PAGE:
It's when night falls that the darkness comes out to play, and Remedy have at least managed to create an atmosphere of complete dread, a twitchy trigger-finger on standby as you progress further and work out what Alan has done, and whether he'll remember how it ends and save the girl.
There's definitely a big space in my heart for the narrative, the score and the mysterious people who genuinely seem to be one keg short of a party - it does build up and as you plough through, everything is kept in check with the right level of music, the right tone of voice to be soothing, intelligent of just plain creepy. Alan Wake sets the scene just right and it's a wonderful experience.
Just, it's not an original experience.
Now, don't misunderstand me, I long ago gave up hoping for originality in my games - it's a bit like hoping for a bit of GLADoS' cake, we know it exists (or does it?) but she ain't giving it. But there's being a by-the-book title and then there's the Alan Wake approach which decides to borrow wholesale from genre titles that have managed to pull it off. Which is fine, because Alan Wake does at least seem to hold its hands up and admit its references, but really now - six years and all we end up with is a Greatest Hits of the Noughties album?
It's not even that I am against borrowing of ideas. I just expect a game to make them its own in a sense, and Alan Wake is chock full of glimpses and tastes of arguably some of the best ideas and concepts of the past decade, but by the end I didn't feel like Alan Wake did much more than take lots of ideas and concepts and bunged them in hoping that a little of everything would in a sense lift it from being a run-and-gun pseudo-survival horror exercise. When you spend your weekend reeling off a whole list of other games titles in the process of playing a new one, you just know it's not worked.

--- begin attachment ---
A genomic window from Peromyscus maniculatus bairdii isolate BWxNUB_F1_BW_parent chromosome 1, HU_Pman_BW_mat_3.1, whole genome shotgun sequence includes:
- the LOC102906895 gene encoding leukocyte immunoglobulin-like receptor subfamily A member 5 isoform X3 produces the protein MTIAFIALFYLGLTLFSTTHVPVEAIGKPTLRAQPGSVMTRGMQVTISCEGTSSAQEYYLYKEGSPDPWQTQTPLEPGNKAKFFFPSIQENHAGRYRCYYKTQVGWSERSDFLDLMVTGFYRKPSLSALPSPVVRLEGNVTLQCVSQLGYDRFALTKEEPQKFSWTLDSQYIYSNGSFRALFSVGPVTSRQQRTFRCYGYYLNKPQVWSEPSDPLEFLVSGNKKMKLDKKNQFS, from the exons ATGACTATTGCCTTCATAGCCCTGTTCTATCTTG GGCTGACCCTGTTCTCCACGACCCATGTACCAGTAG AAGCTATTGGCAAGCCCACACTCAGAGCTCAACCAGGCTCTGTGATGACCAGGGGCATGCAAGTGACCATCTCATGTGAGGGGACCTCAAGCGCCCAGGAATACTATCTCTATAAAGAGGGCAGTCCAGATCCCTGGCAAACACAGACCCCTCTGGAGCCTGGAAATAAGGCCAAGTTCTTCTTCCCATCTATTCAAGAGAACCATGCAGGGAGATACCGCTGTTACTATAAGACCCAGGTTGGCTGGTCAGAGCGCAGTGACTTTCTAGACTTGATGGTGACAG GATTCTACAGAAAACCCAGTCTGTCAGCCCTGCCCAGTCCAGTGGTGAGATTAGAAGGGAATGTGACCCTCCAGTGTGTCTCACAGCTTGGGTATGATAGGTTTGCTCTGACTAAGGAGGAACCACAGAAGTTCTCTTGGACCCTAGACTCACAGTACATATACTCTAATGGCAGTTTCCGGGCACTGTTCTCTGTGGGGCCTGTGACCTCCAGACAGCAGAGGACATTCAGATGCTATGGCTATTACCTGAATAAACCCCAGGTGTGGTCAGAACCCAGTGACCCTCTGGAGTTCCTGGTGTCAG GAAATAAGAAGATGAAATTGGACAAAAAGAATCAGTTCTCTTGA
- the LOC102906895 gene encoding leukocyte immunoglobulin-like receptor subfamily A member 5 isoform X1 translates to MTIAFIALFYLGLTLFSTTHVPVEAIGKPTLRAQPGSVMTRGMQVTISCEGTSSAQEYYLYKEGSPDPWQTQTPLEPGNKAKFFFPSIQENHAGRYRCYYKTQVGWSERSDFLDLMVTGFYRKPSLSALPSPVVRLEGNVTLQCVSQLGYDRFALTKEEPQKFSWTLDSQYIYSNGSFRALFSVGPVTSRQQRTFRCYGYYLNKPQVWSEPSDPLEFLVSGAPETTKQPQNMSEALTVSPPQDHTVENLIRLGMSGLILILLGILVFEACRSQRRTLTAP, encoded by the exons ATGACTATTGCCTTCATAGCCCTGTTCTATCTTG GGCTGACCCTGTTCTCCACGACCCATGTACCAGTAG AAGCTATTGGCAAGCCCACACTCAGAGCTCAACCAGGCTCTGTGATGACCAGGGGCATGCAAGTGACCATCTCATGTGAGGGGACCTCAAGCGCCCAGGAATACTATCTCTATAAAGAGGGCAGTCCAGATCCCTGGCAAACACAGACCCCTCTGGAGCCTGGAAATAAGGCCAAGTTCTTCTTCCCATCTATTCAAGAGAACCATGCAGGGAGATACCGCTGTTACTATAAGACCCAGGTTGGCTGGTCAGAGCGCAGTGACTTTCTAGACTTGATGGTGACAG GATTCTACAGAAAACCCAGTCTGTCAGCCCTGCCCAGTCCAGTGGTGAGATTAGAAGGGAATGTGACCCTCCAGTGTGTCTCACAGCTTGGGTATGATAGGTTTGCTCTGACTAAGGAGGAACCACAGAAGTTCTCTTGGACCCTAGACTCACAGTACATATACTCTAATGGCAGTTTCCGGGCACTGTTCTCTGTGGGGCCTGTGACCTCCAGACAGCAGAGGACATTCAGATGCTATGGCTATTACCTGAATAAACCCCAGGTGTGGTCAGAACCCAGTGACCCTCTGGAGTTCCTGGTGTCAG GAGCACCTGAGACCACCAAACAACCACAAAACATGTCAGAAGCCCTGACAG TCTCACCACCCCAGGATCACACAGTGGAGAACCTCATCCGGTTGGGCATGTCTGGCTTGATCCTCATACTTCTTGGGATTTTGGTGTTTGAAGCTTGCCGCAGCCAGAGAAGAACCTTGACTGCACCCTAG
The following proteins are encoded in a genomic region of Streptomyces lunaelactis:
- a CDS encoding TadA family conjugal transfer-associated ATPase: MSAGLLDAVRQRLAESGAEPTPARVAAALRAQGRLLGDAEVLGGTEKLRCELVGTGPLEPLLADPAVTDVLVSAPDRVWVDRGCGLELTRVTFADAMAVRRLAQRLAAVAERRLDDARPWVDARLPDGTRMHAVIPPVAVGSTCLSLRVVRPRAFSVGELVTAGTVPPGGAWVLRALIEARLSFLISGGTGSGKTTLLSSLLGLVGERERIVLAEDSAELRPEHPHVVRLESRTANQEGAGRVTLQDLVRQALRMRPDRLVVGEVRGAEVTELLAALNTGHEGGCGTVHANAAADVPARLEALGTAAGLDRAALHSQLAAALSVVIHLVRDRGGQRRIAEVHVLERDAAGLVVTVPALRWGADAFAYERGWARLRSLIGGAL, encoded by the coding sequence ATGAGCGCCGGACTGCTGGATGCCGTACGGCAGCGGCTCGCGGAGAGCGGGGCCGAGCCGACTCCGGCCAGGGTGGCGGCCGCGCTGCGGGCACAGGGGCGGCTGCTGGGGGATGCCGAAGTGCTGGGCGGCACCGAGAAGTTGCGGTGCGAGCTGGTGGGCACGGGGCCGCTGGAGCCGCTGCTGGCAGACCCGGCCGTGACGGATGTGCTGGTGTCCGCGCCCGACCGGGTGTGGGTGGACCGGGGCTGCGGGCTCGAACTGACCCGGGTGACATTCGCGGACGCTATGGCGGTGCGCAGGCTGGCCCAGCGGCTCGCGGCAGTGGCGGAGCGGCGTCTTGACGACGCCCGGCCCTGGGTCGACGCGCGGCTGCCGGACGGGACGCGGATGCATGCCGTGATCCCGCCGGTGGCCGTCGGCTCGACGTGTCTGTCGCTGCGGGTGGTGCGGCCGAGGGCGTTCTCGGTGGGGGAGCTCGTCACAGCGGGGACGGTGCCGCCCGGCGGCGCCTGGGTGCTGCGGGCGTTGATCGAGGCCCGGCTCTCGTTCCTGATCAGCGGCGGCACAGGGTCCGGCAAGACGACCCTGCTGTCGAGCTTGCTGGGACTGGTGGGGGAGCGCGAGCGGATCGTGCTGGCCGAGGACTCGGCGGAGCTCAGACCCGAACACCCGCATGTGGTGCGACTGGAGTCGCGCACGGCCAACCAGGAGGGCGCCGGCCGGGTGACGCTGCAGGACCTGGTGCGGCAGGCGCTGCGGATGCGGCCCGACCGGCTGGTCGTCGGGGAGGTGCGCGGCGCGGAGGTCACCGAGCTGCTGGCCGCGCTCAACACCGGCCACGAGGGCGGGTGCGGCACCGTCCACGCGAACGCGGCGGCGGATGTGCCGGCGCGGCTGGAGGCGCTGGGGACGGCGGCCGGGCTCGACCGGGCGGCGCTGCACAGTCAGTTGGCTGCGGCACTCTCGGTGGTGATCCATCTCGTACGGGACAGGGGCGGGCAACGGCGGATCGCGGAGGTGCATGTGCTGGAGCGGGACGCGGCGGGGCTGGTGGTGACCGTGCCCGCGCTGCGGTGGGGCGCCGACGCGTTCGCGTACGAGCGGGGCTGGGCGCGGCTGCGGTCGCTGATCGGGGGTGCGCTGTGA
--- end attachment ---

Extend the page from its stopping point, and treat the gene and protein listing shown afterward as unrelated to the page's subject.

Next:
It's that which bugs me, and it is that which piledrives the score down into the ground. Alan Wake is a functional, properly psychotic little title full to bursting with ideas that seem to have been neglected as the developers shoehorned in as many borrowed ideas as it could. Alan Wake feels like a bigger, brasher and more importantly, a deeper and longer game could have been eeked out of it and was intended, but someone bottled it at the last moment - opting instead for a shorter, pacier action-orientated focus believing, wrongly I might add, that was what we wanted after a wait of six years. And don't get me started on the ending.
All said though, and the thrashing I've given it, Alan Wake is deserving of some credit. Although I have gone to town on it, we all probably knew and expected this to happen from a developer that hasn't really been known for its horror gems and what they've come up with is an enjoyable 11-or-so-hours of messed up fun and frolics through Alan's twisted little mind. It does just enough to push it's head above the parapet of something borrowed something blue etc. for it to be noticed - and notice it we have, and played it we have. For all it's failings, it's a game that should be experienced, but it just won't last long.
It's a pity that after six years, they didn't seem to feel the need to do more than borrow, and the fact is it is so unoriginal I doubt we'll be talking about this game in a years time.
Unless they decide a sequel is in order... in 2020, I'd wager, borrowing a lot more ideas that will have become genre staples in that time.
Prove me wrong Remedy.
Prove. Me. Wrong.